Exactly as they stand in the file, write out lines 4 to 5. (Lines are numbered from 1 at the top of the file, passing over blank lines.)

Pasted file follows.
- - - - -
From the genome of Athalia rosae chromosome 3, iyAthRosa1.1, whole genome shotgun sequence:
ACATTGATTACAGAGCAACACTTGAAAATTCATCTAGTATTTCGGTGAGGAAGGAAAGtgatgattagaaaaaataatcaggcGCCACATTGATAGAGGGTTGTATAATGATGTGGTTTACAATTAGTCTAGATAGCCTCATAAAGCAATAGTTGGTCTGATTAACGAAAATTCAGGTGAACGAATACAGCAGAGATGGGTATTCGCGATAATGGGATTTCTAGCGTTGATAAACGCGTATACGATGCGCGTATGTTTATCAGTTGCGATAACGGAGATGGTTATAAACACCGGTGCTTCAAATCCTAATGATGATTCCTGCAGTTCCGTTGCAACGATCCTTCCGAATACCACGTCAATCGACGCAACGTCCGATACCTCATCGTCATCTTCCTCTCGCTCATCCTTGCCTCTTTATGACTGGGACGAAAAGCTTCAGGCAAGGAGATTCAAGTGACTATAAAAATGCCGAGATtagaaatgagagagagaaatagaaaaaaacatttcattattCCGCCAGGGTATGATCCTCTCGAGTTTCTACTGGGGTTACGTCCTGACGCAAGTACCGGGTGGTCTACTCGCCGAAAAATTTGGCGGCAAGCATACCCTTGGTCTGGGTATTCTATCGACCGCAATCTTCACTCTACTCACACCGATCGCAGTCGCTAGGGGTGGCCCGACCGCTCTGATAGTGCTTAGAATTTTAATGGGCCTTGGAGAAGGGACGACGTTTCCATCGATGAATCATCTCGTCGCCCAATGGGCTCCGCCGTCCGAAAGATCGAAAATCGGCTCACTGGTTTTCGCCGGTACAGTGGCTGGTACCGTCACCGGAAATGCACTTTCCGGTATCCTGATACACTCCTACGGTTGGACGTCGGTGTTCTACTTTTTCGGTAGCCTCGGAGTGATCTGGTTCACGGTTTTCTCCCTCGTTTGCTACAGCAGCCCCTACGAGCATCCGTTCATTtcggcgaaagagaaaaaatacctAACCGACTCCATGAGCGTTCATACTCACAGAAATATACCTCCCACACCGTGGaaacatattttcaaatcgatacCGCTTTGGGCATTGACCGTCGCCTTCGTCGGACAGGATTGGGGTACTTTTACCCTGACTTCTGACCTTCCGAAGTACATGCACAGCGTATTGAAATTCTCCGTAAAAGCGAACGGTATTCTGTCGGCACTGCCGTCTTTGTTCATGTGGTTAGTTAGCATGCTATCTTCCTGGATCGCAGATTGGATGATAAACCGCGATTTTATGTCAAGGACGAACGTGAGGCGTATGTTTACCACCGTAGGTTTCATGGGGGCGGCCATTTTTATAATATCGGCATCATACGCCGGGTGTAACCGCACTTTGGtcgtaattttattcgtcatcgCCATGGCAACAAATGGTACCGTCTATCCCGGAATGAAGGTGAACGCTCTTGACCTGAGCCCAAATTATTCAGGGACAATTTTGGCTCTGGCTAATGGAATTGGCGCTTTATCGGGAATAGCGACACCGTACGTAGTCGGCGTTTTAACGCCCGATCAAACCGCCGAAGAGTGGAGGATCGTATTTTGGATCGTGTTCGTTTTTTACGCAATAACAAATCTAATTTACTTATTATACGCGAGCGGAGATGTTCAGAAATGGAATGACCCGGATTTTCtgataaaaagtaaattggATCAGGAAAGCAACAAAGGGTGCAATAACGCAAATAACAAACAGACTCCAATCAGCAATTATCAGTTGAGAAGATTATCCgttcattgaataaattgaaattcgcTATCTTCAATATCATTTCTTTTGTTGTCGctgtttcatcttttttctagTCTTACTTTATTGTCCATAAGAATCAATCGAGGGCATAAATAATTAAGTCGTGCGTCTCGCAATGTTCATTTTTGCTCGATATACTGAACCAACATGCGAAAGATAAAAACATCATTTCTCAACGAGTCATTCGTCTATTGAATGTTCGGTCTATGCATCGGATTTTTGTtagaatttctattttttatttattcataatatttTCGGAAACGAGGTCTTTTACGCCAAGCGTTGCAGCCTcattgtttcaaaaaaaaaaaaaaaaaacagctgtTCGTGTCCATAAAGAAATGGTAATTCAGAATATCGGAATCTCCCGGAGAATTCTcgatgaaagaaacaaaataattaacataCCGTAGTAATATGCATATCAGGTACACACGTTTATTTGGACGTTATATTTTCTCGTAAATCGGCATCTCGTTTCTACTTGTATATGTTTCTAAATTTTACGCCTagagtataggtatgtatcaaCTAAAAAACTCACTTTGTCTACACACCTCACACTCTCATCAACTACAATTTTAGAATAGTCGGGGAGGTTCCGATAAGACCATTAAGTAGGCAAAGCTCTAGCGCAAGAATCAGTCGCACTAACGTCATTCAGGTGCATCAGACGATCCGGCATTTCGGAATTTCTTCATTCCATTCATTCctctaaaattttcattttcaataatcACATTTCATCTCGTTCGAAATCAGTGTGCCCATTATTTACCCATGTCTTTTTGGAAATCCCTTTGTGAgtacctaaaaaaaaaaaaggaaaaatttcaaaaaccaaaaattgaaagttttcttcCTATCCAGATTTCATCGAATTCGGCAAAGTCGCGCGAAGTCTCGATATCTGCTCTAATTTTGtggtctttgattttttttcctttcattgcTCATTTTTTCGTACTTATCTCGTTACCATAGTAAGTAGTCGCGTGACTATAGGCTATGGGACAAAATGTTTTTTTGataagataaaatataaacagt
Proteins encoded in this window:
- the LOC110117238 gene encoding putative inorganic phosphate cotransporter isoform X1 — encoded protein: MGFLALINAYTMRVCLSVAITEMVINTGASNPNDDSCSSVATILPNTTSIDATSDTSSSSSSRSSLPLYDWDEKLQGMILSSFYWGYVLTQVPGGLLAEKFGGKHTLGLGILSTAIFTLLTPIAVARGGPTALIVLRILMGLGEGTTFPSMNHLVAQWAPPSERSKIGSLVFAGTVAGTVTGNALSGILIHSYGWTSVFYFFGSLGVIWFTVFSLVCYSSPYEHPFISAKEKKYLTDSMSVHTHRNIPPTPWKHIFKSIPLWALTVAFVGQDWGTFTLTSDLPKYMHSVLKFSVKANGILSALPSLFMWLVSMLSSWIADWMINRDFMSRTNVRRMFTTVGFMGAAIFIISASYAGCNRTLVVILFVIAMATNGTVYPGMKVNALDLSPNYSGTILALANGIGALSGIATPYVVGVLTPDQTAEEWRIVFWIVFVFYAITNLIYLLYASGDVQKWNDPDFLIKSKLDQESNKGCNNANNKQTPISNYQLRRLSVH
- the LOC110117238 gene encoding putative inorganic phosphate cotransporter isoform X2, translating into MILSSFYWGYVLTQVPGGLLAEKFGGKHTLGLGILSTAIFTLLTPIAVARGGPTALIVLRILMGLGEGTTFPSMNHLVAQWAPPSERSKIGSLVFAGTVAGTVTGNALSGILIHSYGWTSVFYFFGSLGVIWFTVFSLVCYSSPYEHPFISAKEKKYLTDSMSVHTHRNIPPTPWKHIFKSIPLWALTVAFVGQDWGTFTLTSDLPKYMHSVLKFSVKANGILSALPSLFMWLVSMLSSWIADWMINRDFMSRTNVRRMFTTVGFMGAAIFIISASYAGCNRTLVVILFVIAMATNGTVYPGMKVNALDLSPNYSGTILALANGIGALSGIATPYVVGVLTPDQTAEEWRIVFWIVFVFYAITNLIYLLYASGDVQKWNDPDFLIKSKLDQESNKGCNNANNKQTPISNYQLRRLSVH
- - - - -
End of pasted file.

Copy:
- the LOC110117238 gene encoding putative inorganic phosphate cotransporter isoform X1 — encoded protein: MGFLALINAYTMRVCLSVAITEMVINTGASNPNDDSCSSVATILPNTTSIDATSDTSSSSSSRSSLPLYDWDEKLQGMILSSFYWGYVLTQVPGGLLAEKFGGKHTLGLGILSTAIFTLLTPIAVARGGPTALIVLRILMGLGEGTTFPSMNHLVAQWAPPSERSKIGSLVFAGTVAGTVTGNALSGILIHSYGWTSVFYFFGSLGVIWFTVFSLVCYSSPYEHPFISAKEKKYLTDSMSVHTHRNIPPTPWKHIFKSIPLWALTVAFVGQDWGTFTLTSDLPKYMHSVLKFSVKANGILSALPSLFMWLVSMLSSWIADWMINRDFMSRTNVRRMFTTVGFMGAAIFIISASYAGCNRTLVVILFVIAMATNGTVYPGMKVNALDLSPNYSGTILALANGIGALSGIATPYVVGVLTPDQTAEEWRIVFWIVFVFYAITNLIYLLYASGDVQKWNDPDFLIKSKLDQESNKGCNNANNKQTPISNYQLRRLSVH
- the LOC110117238 gene encoding putative inorganic phosphate cotransporter isoform X2, translating into MILSSFYWGYVLTQVPGGLLAEKFGGKHTLGLGILSTAIFTLLTPIAVARGGPTALIVLRILMGLGEGTTFPSMNHLVAQWAPPSERSKIGSLVFAGTVAGTVTGNALSGILIHSYGWTSVFYFFGSLGVIWFTVFSLVCYSSPYEHPFISAKEKKYLTDSMSVHTHRNIPPTPWKHIFKSIPLWALTVAFVGQDWGTFTLTSDLPKYMHSVLKFSVKANGILSALPSLFMWLVSMLSSWIADWMINRDFMSRTNVRRMFTTVGFMGAAIFIISASYAGCNRTLVVILFVIAMATNGTVYPGMKVNALDLSPNYSGTILALANGIGALSGIATPYVVGVLTPDQTAEEWRIVFWIVFVFYAITNLIYLLYASGDVQKWNDPDFLIKSKLDQESNKGCNNANNKQTPISNYQLRRLSVH